To use TIdThreadMgrPool, at a minimum all you have to do is create an instance of it, assign that to the TIdHTTPServer.ThreadMgr property, and set its PoolSize property. All of that can be done at design-time.
Keep in mind that the PoolSize does not limit the number of connections on the server. The server has its own MaxConnections property for that purpose. For example, you could have a PoolSize of 10 and have 15 clients connected simultaneously, and thus 15 threads running. When they disconnect, 10 threads will be put back in the pool and 5 threads will be terminated.
To customize the pool threads, you can derive a new class from TIdPeerThread, optionally override its virtual BeforeExecute() and AfterExecute() methods to perform per-thread initializations the cleanups, and then assign that class to the server's (not the ThreadMgr's) ThreadClass property at runtime before activating the server. Inside your server event handlers, you can then typecast the provided TIdPeerThread object to your custom class and use it as needed.
You can add methods to your custom thread class and have them internally access the DLL, throttling as needed. The simplest throttle would be to use a single shared semaphore to control the number of threads that can enter the semaphore at a time. In that regard, you can then limit to, say, 2 threads at a time even if 15 threads are running.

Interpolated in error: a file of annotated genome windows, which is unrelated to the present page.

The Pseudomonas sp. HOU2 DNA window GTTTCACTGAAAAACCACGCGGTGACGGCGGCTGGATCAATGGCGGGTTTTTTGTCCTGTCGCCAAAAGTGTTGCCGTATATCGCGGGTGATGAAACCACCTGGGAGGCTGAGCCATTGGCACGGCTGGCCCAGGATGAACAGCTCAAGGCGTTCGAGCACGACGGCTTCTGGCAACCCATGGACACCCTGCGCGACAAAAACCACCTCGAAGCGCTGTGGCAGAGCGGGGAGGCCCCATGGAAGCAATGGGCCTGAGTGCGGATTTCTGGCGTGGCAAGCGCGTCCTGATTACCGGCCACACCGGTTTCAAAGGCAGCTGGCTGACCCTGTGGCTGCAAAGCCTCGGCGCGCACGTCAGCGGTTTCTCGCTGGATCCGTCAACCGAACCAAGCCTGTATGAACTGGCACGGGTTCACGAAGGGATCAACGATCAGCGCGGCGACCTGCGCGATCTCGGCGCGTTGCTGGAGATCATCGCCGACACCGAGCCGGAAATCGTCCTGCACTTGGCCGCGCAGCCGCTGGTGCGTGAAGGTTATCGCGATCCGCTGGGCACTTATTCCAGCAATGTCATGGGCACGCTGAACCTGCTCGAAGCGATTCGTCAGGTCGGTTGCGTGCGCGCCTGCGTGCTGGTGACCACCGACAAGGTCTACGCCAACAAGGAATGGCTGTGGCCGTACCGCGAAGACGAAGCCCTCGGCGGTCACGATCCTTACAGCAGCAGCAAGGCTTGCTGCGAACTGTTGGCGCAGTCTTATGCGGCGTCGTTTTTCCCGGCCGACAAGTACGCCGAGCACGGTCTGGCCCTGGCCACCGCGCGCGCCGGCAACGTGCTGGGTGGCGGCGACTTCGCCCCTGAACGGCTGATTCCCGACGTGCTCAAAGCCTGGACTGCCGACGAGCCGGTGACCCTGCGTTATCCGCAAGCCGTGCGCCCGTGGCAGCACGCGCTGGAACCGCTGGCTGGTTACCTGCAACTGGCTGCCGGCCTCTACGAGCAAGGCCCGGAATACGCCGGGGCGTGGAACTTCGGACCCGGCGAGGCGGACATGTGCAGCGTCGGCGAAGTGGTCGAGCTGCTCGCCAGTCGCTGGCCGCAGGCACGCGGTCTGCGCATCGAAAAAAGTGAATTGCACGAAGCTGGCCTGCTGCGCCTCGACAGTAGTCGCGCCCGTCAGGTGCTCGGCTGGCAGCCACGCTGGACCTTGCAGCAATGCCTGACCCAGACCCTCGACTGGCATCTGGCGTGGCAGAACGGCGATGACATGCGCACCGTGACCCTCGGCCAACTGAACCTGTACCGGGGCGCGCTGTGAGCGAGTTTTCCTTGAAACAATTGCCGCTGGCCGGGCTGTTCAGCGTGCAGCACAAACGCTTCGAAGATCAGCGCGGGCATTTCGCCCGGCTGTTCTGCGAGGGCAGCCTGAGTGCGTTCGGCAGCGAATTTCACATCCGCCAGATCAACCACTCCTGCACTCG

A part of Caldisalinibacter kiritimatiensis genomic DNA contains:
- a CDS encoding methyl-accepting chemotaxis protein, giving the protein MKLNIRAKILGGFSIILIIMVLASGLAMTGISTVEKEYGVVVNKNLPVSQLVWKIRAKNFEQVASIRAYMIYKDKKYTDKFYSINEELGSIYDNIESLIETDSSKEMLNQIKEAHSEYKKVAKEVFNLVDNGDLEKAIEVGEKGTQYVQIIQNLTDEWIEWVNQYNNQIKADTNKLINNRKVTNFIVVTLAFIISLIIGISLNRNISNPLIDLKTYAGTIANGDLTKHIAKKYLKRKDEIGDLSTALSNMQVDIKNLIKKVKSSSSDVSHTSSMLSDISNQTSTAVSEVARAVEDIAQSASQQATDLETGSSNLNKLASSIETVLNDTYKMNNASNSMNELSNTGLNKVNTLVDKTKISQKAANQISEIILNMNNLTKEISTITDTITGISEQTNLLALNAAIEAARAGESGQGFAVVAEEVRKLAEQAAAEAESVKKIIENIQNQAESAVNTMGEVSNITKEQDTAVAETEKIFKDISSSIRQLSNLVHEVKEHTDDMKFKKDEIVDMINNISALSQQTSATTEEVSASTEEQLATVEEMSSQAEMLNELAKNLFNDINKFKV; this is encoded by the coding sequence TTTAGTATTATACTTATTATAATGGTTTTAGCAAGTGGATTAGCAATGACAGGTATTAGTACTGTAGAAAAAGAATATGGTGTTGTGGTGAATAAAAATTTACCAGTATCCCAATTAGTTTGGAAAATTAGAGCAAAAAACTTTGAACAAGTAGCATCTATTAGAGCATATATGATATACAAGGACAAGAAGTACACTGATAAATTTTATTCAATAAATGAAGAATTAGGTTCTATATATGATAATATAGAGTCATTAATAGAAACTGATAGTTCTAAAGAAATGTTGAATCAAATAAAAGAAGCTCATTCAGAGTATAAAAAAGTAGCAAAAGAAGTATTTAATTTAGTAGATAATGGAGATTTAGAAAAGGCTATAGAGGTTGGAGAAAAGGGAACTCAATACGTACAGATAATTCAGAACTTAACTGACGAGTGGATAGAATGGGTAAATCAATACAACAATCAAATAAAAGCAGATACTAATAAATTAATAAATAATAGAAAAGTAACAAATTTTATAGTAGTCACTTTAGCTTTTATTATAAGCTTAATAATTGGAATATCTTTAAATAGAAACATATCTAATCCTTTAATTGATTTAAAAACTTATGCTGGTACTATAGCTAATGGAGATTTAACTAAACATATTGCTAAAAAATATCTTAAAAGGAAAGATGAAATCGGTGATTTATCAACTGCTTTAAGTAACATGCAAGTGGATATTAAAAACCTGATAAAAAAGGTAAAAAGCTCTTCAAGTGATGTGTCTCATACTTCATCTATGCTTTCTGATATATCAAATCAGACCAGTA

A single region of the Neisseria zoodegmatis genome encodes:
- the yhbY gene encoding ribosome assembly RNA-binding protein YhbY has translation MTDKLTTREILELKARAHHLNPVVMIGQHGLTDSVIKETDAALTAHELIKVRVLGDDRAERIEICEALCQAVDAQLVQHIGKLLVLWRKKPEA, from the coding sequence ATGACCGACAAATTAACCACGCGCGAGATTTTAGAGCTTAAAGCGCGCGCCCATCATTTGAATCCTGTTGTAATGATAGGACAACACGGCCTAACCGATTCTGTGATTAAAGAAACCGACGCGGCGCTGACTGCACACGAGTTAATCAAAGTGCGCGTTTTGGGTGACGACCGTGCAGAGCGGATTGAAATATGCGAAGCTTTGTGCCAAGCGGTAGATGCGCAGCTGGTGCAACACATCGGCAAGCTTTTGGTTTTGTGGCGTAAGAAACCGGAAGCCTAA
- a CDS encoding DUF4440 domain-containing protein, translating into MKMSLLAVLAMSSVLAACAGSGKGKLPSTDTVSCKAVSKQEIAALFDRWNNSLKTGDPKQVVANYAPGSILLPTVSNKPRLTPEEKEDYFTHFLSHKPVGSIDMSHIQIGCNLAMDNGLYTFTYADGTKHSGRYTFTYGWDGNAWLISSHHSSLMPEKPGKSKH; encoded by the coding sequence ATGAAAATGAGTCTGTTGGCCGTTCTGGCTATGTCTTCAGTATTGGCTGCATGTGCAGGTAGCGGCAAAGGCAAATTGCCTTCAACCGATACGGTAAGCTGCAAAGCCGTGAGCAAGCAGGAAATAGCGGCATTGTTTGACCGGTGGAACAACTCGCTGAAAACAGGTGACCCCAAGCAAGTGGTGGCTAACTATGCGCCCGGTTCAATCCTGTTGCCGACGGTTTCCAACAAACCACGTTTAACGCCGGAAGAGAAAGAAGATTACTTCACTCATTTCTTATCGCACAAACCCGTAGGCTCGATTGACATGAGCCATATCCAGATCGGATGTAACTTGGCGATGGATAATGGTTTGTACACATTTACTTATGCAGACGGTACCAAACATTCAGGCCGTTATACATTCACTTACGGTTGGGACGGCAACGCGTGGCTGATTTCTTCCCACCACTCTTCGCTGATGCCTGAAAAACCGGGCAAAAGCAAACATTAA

Since you say you want to "run the DLL in a thread", a semaphore will likely not be enough. In that case, I would recommend using an I/O Completion Port instead. You can have your custom thread class post a request to the IOCP using PostQueuedCompletionStatus() and wait for the response to come back. Throttling is accomplished by the number of threads you create to service the IOCP, such as one thread per CPU core. Each IOCP thread would use GetQueuedCompletionStatus() in a loop to receive posted requests.
Indy is not asynchronous, so you would not be able to post a request to the IOCP and let it send a response back to the client directly when ready. The server sends a response back to the client using the same thread that manages the client connection. So the client thread will have to post a request to the IOCP and wait for its response, then send that response to the client. You can define a record that contains a TEvent, input values needed for calling the DLL, and output values for the DLL's response. Then create an instance of that record, post a pointer to it to the IOCP, and wait for the TEvent to be signalled. When an IOCP thread receives the record pointer, it can call the DLL as needed, fill the record with the response, and then signal the record's TEvent. The waiting client thread will then be unblocked and can send the record's response data to the client as needed.
Thanks @Remy. You don't happen to have a link to an example. Always easiest to see working code.